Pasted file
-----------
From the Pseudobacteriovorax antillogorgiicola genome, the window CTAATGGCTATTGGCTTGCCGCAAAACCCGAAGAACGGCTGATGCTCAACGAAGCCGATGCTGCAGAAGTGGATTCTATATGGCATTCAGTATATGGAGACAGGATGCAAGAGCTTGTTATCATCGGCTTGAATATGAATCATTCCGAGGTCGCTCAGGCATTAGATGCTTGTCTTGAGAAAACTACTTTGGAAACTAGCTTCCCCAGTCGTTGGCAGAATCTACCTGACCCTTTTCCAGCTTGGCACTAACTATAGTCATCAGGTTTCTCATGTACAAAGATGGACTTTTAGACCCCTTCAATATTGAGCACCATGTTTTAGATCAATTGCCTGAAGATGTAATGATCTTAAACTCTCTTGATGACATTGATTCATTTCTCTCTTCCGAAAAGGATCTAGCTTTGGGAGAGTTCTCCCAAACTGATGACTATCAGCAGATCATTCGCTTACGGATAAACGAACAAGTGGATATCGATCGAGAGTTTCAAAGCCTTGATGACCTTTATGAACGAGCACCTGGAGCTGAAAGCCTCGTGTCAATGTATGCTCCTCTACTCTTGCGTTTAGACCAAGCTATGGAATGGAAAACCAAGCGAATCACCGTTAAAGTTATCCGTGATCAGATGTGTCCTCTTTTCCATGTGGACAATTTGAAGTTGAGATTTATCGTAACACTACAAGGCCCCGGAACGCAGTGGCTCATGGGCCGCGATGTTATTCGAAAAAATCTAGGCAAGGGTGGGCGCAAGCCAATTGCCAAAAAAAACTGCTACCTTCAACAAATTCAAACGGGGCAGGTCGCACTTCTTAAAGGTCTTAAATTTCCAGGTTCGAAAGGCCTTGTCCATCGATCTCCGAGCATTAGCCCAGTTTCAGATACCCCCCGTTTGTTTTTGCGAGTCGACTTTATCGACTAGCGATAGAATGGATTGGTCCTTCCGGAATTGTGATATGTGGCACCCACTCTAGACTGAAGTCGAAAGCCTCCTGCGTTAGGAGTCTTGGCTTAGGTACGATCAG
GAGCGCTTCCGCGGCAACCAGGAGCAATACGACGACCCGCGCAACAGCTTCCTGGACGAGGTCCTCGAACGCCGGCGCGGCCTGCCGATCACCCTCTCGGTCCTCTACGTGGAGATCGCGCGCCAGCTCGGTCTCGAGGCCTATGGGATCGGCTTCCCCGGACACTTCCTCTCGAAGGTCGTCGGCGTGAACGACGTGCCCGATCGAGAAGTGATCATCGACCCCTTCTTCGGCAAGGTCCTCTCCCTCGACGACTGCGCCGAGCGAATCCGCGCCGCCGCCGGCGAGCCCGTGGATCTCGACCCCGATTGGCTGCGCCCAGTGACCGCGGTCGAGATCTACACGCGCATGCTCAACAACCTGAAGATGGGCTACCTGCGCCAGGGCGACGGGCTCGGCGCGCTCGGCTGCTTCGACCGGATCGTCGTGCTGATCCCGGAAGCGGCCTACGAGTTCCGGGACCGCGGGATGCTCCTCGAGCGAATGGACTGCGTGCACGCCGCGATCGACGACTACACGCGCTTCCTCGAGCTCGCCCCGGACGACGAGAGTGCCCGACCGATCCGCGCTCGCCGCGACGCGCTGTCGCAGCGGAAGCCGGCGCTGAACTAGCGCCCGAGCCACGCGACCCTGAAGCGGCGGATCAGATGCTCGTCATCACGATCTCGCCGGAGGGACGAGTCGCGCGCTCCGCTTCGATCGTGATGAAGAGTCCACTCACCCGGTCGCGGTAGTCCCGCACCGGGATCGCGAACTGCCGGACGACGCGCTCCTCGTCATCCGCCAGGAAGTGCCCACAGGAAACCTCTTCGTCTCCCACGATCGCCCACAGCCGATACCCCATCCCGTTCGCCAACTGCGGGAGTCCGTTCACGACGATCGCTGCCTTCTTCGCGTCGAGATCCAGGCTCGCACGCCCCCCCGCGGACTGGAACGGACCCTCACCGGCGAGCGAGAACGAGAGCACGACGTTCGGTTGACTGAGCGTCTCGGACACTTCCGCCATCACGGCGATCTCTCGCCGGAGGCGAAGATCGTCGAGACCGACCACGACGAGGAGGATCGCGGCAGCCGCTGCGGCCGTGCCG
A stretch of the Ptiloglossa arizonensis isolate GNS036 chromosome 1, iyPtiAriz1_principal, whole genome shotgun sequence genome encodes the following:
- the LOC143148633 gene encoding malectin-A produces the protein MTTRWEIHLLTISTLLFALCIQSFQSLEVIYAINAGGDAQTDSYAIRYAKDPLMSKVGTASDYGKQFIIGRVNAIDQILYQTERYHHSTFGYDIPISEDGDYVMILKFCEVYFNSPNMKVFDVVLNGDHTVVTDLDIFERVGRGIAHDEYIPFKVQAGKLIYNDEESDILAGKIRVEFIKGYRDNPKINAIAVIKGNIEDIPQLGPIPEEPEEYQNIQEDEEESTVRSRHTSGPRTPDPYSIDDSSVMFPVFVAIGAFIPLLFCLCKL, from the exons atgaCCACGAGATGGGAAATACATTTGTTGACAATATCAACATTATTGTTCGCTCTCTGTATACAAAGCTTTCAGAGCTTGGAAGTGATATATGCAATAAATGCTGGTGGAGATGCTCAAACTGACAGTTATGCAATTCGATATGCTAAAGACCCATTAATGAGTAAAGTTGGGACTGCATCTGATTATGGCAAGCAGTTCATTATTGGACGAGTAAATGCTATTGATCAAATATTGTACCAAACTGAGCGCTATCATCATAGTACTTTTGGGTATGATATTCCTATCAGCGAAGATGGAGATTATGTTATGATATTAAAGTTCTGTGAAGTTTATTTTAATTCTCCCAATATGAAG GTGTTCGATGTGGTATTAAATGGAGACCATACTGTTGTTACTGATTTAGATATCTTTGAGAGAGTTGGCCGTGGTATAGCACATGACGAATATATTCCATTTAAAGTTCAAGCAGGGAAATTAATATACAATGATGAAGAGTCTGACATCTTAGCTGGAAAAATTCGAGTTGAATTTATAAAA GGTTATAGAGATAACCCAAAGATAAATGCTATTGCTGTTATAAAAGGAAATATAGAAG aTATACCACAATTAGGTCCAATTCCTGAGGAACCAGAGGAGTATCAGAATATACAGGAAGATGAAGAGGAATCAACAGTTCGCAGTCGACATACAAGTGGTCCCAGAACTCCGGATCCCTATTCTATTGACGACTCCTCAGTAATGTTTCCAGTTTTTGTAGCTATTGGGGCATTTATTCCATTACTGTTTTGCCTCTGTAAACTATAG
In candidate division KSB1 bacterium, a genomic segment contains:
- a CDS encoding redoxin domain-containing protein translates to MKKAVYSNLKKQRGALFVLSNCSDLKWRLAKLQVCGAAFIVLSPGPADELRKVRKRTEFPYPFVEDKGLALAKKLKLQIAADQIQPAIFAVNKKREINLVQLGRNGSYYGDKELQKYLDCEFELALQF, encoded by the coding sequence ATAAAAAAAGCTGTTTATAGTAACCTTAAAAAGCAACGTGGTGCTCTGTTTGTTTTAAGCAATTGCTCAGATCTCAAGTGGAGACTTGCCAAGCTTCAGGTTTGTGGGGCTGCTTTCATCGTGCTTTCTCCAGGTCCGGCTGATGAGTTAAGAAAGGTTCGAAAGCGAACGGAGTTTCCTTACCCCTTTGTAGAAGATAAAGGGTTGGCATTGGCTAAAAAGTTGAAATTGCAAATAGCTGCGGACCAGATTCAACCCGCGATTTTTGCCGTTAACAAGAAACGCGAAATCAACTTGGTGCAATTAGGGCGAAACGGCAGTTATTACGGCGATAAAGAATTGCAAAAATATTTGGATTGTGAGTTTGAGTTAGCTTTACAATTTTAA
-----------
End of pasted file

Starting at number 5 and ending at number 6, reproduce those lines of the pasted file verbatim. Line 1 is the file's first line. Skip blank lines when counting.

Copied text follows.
In candidate division KSB1 bacterium, a genomic segment contains:
- a CDS encoding redoxin domain-containing protein translates to MKKAVYSNLKKQRGALFVLSNCSDLKWRLAKLQVCGAAFIVLSPGPADELRKVRKRTEFPYPFVEDKGLALAKKLKLQIAADQIQPAIFAVNKKREINLVQLGRNGSYYGDKELQKYLDCEFELALQF, encoded by the coding sequence ATAAAAAAAGCTGTTTATAGTAACCTTAAAAAGCAACGTGGTGCTCTGTTTGTTTTAAGCAATTGCTCAGATCTCAAGTGGAGACTTGCCAAGCTTCAGGTTTGTGGGGCTGCTTTCATCGTGCTTTCTCCAGGTCCGGCTGATGAGTTAAGAAAGGTTCGAAAGCGAACGGAGTTTCCTTACCCCTTTGTAGAAGATAAAGGGTTGGCATTGGCTAAAAAGTTGAAATTGCAAATAGCTGCGGACCAGATTCAACCCGCGATTTTTGCCGTTAACAAGAAACGCGAAATCAACTTGGTGCAATTAGGGCGAAACGGCAGTTATTACGGCGATAAAGAATTGCAAAAATATTTGGATTGTGAGTTTGAGTTAGCTTTACAATTTTAA